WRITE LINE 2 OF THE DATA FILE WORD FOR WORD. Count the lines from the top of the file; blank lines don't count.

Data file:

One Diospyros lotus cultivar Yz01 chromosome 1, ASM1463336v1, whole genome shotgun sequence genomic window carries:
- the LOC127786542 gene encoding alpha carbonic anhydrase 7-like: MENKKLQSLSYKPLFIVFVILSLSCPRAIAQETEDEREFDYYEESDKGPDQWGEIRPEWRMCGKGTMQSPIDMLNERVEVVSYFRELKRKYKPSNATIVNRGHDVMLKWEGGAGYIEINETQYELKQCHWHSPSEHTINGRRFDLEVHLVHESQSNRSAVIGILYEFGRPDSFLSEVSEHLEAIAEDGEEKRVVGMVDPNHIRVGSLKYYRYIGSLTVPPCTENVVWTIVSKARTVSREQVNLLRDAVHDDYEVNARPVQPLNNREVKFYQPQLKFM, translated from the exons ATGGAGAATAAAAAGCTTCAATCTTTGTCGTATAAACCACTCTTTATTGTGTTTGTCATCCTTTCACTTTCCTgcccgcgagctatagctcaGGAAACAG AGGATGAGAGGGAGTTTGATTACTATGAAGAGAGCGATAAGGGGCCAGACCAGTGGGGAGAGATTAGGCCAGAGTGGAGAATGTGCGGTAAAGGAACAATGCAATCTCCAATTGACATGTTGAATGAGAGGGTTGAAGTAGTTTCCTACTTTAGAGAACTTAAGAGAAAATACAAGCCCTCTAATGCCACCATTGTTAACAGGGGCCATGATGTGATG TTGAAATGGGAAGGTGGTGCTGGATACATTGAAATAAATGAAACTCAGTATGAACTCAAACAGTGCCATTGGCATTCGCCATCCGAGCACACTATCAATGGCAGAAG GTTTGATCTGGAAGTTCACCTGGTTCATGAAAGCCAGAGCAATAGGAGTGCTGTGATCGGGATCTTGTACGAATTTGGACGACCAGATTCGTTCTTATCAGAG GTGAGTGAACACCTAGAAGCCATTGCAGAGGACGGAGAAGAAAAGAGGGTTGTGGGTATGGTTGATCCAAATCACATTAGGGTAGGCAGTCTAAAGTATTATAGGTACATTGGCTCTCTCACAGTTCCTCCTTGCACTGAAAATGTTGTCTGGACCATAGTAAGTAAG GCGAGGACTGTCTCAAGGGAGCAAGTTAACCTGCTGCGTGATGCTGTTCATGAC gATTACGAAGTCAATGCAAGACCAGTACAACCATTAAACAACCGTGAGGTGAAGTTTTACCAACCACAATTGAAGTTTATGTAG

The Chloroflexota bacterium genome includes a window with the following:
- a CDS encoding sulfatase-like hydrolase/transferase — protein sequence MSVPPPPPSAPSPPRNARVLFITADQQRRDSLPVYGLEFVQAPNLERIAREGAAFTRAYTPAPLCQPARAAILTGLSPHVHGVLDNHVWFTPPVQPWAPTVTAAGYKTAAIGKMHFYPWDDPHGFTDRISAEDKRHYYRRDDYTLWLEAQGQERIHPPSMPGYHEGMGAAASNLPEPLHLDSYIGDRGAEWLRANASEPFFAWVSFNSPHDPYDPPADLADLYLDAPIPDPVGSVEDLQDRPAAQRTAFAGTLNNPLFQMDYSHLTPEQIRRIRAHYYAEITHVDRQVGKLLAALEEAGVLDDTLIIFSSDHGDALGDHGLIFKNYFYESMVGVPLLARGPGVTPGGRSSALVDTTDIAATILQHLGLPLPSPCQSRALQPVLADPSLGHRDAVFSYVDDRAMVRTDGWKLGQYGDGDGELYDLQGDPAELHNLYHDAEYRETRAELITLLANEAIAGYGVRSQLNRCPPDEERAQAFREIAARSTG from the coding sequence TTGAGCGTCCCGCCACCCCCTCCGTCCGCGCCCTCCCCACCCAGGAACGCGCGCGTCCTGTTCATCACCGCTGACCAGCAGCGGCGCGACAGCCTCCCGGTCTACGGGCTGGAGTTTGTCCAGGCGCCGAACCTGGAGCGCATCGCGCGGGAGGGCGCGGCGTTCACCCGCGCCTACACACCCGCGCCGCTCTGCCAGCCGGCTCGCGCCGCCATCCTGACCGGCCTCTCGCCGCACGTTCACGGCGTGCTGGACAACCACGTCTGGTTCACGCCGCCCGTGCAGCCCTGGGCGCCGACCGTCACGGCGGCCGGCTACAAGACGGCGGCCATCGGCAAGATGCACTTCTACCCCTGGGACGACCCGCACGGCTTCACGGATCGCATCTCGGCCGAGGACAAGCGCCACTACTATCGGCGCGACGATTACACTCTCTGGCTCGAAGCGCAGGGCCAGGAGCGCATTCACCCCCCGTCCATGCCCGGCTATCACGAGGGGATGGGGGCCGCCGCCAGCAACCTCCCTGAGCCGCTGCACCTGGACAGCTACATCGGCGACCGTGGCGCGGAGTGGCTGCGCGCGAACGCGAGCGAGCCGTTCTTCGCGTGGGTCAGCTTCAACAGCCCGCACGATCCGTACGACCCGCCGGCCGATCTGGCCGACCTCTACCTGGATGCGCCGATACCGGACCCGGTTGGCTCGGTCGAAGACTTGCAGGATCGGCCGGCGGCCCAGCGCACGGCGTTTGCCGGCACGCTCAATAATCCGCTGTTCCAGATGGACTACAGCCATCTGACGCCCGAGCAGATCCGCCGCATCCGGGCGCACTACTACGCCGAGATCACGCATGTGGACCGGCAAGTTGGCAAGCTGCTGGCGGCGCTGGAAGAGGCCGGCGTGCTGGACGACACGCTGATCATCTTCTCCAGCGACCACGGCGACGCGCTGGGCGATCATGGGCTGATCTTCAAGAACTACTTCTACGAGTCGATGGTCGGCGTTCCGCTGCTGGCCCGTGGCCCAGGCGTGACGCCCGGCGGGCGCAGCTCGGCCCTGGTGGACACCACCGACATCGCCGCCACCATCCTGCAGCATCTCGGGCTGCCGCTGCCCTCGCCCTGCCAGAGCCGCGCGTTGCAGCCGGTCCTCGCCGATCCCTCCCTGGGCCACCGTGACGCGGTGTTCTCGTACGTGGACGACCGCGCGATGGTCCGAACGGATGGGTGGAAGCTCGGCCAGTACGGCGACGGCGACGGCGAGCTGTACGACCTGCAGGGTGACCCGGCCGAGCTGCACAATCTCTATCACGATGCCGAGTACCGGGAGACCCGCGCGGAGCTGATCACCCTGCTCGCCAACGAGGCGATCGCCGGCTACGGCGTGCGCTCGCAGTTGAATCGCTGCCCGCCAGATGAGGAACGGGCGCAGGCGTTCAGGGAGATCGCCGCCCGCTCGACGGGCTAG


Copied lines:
- the LOC127786542 gene encoding alpha carbonic anhydrase 7-like: MENKKLQSLSYKPLFIVFVILSLSCPRAIAQETEDEREFDYYEESDKGPDQWGEIRPEWRMCGKGTMQSPIDMLNERVEVVSYFRELKRKYKPSNATIVNRGHDVMLKWEGGAGYIEINETQYELKQCHWHSPSEHTINGRRFDLEVHLVHESQSNRSAVIGILYEFGRPDSFLSEVSEHLEAIAEDGEEKRVVGMVDPNHIRVGSLKYYRYIGSLTVPPCTENVVWTIVSKARTVSREQVNLLRDAVHDDYEVNARPVQPLNNREVKFYQPQLKFM, translated from the exons ATGGAGAATAAAAAGCTTCAATCTTTGTCGTATAAACCACTCTTTATTGTGTTTGTCATCCTTTCACTTTCCTgcccgcgagctatagctcaGGAAACAG AGGATGAGAGGGAGTTTGATTACTATGAAGAGAGCGATAAGGGGCCAGACCAGTGGGGAGAGATTAGGCCAGAGTGGAGAATGTGCGGTAAAGGAACAATGCAATCTCCAATTGACATGTTGAATGAGAGGGTTGAAGTAGTTTCCTACTTTAGAGAACTTAAGAGAAAATACAAGCCCTCTAATGCCACCATTGTTAACAGGGGCCATGATGTGATG TTGAAATGGGAAGGTGGTGCTGGATACATTGAAATAAATGAAACTCAGTATGAACTCAAACAGTGCCATTGGCATTCGCCATCCGAGCACACTATCAATGGCAGAAG GTTTGATCTGGAAGTTCACCTGGTTCATGAAAGCCAGAGCAATAGGAGTGCTGTGATCGGGATCTTGTACGAATTTGGACGACCAGATTCGTTCTTATCAGAG GTGAGTGAACACCTAGAAGCCATTGCAGAGGACGGAGAAGAAAAGAGGGTTGTGGGTATGGTTGATCCAAATCACATTAGGGTAGGCAGTCTAAAGTATTATAGGTACATTGGCTCTCTCACAGTTCCTCCTTGCACTGAAAATGTTGTCTGGACCATAGTAAGTAAG GCGAGGACTGTCTCAAGGGAGCAAGTTAACCTGCTGCGTGATGCTGTTCATGAC gATTACGAAGTCAATGCAAGACCAGTACAACCATTAAACAACCGTGAGGTGAAGTTTTACCAACCACAATTGAAGTTTATGTAG